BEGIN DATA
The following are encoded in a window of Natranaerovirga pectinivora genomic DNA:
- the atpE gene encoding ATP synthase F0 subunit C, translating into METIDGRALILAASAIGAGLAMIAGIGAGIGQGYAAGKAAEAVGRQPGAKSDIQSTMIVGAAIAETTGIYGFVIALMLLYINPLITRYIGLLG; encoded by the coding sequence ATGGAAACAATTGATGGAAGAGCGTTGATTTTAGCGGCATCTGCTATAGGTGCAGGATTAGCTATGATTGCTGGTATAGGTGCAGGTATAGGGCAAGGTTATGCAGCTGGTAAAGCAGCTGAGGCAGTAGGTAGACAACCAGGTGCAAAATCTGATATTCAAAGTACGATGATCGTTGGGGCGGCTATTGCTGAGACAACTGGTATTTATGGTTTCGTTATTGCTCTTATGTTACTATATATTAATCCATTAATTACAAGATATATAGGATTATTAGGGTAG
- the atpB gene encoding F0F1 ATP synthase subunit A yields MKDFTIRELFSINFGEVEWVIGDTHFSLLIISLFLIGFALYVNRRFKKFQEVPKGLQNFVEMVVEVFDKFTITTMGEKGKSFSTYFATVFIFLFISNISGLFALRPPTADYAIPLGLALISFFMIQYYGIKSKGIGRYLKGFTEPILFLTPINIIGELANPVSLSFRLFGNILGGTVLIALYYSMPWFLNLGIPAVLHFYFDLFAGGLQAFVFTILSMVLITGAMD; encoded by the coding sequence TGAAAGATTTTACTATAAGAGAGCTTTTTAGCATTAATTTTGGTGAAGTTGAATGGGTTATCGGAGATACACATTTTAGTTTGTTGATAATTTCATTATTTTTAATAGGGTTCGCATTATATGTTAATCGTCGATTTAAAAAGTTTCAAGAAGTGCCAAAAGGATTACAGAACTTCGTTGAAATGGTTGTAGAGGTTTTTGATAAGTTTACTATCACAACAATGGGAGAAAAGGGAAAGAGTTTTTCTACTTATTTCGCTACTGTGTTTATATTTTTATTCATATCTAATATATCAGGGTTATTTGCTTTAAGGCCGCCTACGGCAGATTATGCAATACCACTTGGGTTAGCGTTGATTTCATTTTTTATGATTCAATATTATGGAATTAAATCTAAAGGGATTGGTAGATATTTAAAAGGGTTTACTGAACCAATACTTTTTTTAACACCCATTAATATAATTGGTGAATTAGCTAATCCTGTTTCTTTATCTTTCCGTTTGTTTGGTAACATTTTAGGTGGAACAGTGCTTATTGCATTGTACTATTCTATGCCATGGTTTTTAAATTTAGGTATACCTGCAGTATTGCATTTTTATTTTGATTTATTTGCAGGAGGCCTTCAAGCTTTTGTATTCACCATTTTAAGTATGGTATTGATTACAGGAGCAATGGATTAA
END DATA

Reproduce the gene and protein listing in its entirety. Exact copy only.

The following are encoded in a window of Natranaerovirga pectinivora genomic DNA:
- the atpE gene encoding ATP synthase F0 subunit C, translating into METIDGRALILAASAIGAGLAMIAGIGAGIGQGYAAGKAAEAVGRQPGAKSDIQSTMIVGAAIAETTGIYGFVIALMLLYINPLITRYIGLLG; encoded by the coding sequence ATGGAAACAATTGATGGAAGAGCGTTGATTTTAGCGGCATCTGCTATAGGTGCAGGATTAGCTATGATTGCTGGTATAGGTGCAGGTATAGGGCAAGGTTATGCAGCTGGTAAAGCAGCTGAGGCAGTAGGTAGACAACCAGGTGCAAAATCTGATATTCAAAGTACGATGATCGTTGGGGCGGCTATTGCTGAGACAACTGGTATTTATGGTTTCGTTATTGCTCTTATGTTACTATATATTAATCCATTAATTACAAGATATATAGGATTATTAGGGTAG
- the atpB gene encoding F0F1 ATP synthase subunit A yields MKDFTIRELFSINFGEVEWVIGDTHFSLLIISLFLIGFALYVNRRFKKFQEVPKGLQNFVEMVVEVFDKFTITTMGEKGKSFSTYFATVFIFLFISNISGLFALRPPTADYAIPLGLALISFFMIQYYGIKSKGIGRYLKGFTEPILFLTPINIIGELANPVSLSFRLFGNILGGTVLIALYYSMPWFLNLGIPAVLHFYFDLFAGGLQAFVFTILSMVLITGAMD; encoded by the coding sequence TGAAAGATTTTACTATAAGAGAGCTTTTTAGCATTAATTTTGGTGAAGTTGAATGGGTTATCGGAGATACACATTTTAGTTTGTTGATAATTTCATTATTTTTAATAGGGTTCGCATTATATGTTAATCGTCGATTTAAAAAGTTTCAAGAAGTGCCAAAAGGATTACAGAACTTCGTTGAAATGGTTGTAGAGGTTTTTGATAAGTTTACTATCACAACAATGGGAGAAAAGGGAAAGAGTTTTTCTACTTATTTCGCTACTGTGTTTATATTTTTATTCATATCTAATATATCAGGGTTATTTGCTTTAAGGCCGCCTACGGCAGATTATGCAATACCACTTGGGTTAGCGTTGATTTCATTTTTTATGATTCAATATTATGGAATTAAATCTAAAGGGATTGGTAGATATTTAAAAGGGTTTACTGAACCAATACTTTTTTTAACACCCATTAATATAATTGGTGAATTAGCTAATCCTGTTTCTTTATCTTTCCGTTTGTTTGGTAACATTTTAGGTGGAACAGTGCTTATTGCATTGTACTATTCTATGCCATGGTTTTTAAATTTAGGTATACCTGCAGTATTGCATTTTTATTTTGATTTATTTGCAGGAGGCCTTCAAGCTTTTGTATTCACCATTTTAAGTATGGTATTGATTACAGGAGCAATGGATTAA